ENVIRONMENT, FOOD AND RURAL AFFAIRS News Release (n/a) issued by COI
News Distribution Service. 16 March 2009
authorities taking part in the 2008 Chewing Gum Action Group
campaign have successfully reduced chewing gum litter in their
areas by 43 per cent, figures published today show.
Minister for Sustainable Development and Energy Innovation Lord
"Cleaning up litter costs hundreds of millions of pounds a
year and removing chewing gum is not only expensive, but also very
difficult. The best way to end the problem is by changing the
behaviour of the minority so we can all live in a pleasant
environment. I congratulate local authorities on their success and
urge more to come forward."
To build on this success and to continue tackling chewing gum
litter, the group is calling for new partners to come forward for
the next campaign.
Anyone interested can apply to take part in the campaign by
visiting a new dedicated website at http://www.chewinggumactiongroup.org.uk,
which provides information on how to tackle gum litter effectively.
Running from August to October last year, the campaign used
hard-hitting advertising to encourage users to dispose of gum
responsibly. Those authorities chosen to take part in the next
campaign will receive paid-for advertising in their area and
support from the group to help reduce chewing gum litter.
The individual results for the campaign partners in 2008 were:
Blackpool Council 54%
Cambridge City Council 17%
Croydon Town Centre Business Improvement District 34%
Doncaster MBC 47%
Middlesbrough Council 47%
Mole Valley District Council 36%
Nottingham City Council 50%
Borough of Poole Council 20%
Rushmoor Borough Council 62%
Test Valley Borough Council 62%
Wigan MBC 39%
Wolverhampton City Council 38%
Worcester City Council 51%.
Notes to editors
1. The Chewing Gum Action Group worked with the 15 partner local
authorities, providing support materials and paid-for advertising.
The campaign visual was available free of charge for any local
authority or organisation that wished to run its own campaign.
2. The London boroughs of Barking and Dagenham and Enfield have
yet to return data.
3. The Chewing Gum Action Group is chaired by Defra and brings
together representatives from the chewing gum industry, ENCAMS
(which runs the Keep Britain Tidy campaign), Local Government
Association (LGA), local government representation, Chartered
Institution of Wastes Management, the Food and Drink Federation,
and professional media design and market research interests.
4. The chewing gum industry is working closely with Government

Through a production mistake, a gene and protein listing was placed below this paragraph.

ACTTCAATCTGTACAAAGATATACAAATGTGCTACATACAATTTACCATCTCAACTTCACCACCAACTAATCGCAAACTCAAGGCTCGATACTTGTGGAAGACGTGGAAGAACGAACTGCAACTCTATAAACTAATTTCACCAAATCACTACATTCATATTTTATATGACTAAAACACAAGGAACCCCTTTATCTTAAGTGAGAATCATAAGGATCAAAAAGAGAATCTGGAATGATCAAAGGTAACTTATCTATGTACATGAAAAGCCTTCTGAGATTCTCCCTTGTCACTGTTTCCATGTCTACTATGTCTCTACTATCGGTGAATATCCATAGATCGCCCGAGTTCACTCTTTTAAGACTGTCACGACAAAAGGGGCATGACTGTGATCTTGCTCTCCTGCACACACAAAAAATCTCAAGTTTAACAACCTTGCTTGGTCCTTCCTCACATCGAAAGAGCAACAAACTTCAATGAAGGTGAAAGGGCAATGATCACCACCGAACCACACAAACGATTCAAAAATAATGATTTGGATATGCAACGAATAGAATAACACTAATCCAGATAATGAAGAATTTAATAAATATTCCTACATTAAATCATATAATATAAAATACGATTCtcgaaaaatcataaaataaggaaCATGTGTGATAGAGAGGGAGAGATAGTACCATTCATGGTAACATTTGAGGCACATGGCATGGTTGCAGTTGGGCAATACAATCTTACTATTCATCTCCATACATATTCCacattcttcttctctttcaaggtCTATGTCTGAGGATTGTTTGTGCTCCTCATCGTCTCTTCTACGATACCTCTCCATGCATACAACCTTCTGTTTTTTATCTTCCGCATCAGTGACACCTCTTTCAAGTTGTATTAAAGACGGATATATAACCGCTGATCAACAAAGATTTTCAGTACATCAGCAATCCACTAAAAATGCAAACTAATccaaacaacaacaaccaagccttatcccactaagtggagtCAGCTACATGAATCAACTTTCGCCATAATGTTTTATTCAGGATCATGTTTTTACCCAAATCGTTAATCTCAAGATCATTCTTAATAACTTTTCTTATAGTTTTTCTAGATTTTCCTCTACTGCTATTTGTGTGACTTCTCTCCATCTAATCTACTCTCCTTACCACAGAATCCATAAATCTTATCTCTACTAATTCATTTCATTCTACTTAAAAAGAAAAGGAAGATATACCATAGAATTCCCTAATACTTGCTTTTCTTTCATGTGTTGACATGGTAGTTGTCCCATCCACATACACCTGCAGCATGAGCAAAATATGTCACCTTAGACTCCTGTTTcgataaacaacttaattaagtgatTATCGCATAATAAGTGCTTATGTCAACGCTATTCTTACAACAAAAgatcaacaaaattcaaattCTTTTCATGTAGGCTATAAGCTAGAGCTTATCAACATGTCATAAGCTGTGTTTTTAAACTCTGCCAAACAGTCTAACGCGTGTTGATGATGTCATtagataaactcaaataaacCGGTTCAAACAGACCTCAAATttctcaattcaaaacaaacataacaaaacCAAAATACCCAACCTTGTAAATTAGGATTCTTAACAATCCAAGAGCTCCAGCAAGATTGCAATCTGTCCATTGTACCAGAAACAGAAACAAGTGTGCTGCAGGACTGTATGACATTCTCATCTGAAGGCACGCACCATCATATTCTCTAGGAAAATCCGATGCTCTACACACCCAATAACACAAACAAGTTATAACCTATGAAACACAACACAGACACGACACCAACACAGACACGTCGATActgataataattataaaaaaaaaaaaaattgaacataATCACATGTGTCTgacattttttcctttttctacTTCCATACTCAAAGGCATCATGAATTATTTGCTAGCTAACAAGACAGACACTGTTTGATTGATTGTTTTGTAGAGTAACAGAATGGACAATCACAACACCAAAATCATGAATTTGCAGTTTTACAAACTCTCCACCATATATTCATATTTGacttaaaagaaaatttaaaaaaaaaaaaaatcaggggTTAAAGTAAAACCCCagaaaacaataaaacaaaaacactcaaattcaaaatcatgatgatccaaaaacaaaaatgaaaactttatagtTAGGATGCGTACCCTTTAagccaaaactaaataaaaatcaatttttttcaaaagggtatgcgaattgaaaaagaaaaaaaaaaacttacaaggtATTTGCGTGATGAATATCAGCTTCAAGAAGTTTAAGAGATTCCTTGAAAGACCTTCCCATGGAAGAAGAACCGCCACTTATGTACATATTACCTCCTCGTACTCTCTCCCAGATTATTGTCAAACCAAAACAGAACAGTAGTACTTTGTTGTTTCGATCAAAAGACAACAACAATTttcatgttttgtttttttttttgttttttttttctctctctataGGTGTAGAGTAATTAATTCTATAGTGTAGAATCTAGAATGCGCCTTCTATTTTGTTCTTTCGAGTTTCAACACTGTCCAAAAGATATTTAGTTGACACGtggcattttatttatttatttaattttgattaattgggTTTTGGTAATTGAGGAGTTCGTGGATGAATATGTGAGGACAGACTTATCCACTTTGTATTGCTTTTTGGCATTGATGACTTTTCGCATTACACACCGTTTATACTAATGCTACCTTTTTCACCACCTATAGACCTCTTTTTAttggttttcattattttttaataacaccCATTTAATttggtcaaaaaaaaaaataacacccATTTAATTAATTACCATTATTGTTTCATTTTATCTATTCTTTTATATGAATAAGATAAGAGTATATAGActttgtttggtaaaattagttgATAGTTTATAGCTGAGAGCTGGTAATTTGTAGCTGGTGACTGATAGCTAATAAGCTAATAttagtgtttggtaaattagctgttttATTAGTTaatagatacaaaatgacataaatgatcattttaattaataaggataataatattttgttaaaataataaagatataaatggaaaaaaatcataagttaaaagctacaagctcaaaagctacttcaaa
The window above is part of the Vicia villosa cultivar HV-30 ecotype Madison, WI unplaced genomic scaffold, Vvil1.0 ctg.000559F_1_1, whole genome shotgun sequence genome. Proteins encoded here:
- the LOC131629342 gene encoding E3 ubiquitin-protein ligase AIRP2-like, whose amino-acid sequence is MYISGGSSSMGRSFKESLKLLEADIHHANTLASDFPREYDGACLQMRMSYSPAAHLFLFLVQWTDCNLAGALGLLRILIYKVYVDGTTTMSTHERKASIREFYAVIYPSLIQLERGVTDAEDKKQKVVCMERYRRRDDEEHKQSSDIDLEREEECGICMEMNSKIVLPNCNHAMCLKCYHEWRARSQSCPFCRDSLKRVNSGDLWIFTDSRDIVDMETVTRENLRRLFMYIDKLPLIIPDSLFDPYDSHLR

and other partners to tackle the problem of chewing gum litter
through the Chewing Gum Action Group. Industry has committed an
annual sum of £700,000 to the Chewing Gum Action Group. As a key
member of the Action Group, the chewing gum industry also provides
5. More information on the group, past campaigns and research can
be found at http://www.chewinggumactiongroup.org.uk
6. Local authorities that have not been selected for paid-for
campaigns can still use the campaign creative if they choose to do so.
7. Chewing gum was explicitly defined as litter under the Clean
Neighbourhoods and Environment Act 2005. The offence of dropping
litter can lead to a maximum fine of £2,500 after summary
conviction. A local authority can offer a person found to litter a
fixed penalty notice as an alternative (for a first offence).
8. The Clean Neighbourhoods and Environment Act 2005 gave greater
powers and flexibility to local authorities to enforce against
local environmental offences. The Fixed Penalty Notice level for
litter can now be locally set between the range £50 to £80. A
discount can be offered for early payment. Those authorised to
issue fixed penalty notices must meet training and competence requirements.
9. The Group is encouraging all local authorities to make use of
the enforcement opportunities available to them in maintaining
acceptable levels of local environmental quality, and to take
action against those responsible for littering.
10. The Local Environmental Quality Survey of England has found
chewing gum staining in 96% of primary retail and commercial sites.
11. It can be expensive to remove chewing gum from surfaces. It
is possible that local authorities that carry out regular
cleansing can spend up to £200,000 a year. It has been suggested
that the average spend is in the region of £13,000 a year, but
this will vary between local authorities depending on the amount
of litter and attention spent on cleansing.
12. This year's campaigns ran under the banners 'Sin /
Bin' and 'Guilty / Not Charged' making use of
wordplay on improper vs proper disposal and appropriate vs illegal
disposal. This was the second year that this artwork had been used
to campaign on chewing gum litter. An awareness campaign also ran
in 2006 under the banner, 'Thanks for Binning Your Gum, When
You're Done'. The campaigns were informed by research
into the attitudes and awareness of droppers commissioned by the
Group in 2004.
13. The average percentage change in deposits of gum litter in
2007 was 58% overall, compared to 43% in 2008. The following
individual results were achieved in 2007: Blackpool 85%; Bedford
16%; Braintree 49%; Brighton and Hove 32%; Bristol 59%; Canterbury
47%; Colchester 60%; Enfield 39%; Gosport 4%; Kirklees 35%; Leeds
37%; Mansfield 14%; Middlesbrough 34%; Oxford 86%; Test Valley
57%; Wolverhampton 57%.
14. For further information please contact Keren McCarron or
Rebecca Wilhelm on 020 7420 7132/7140 or email@example.com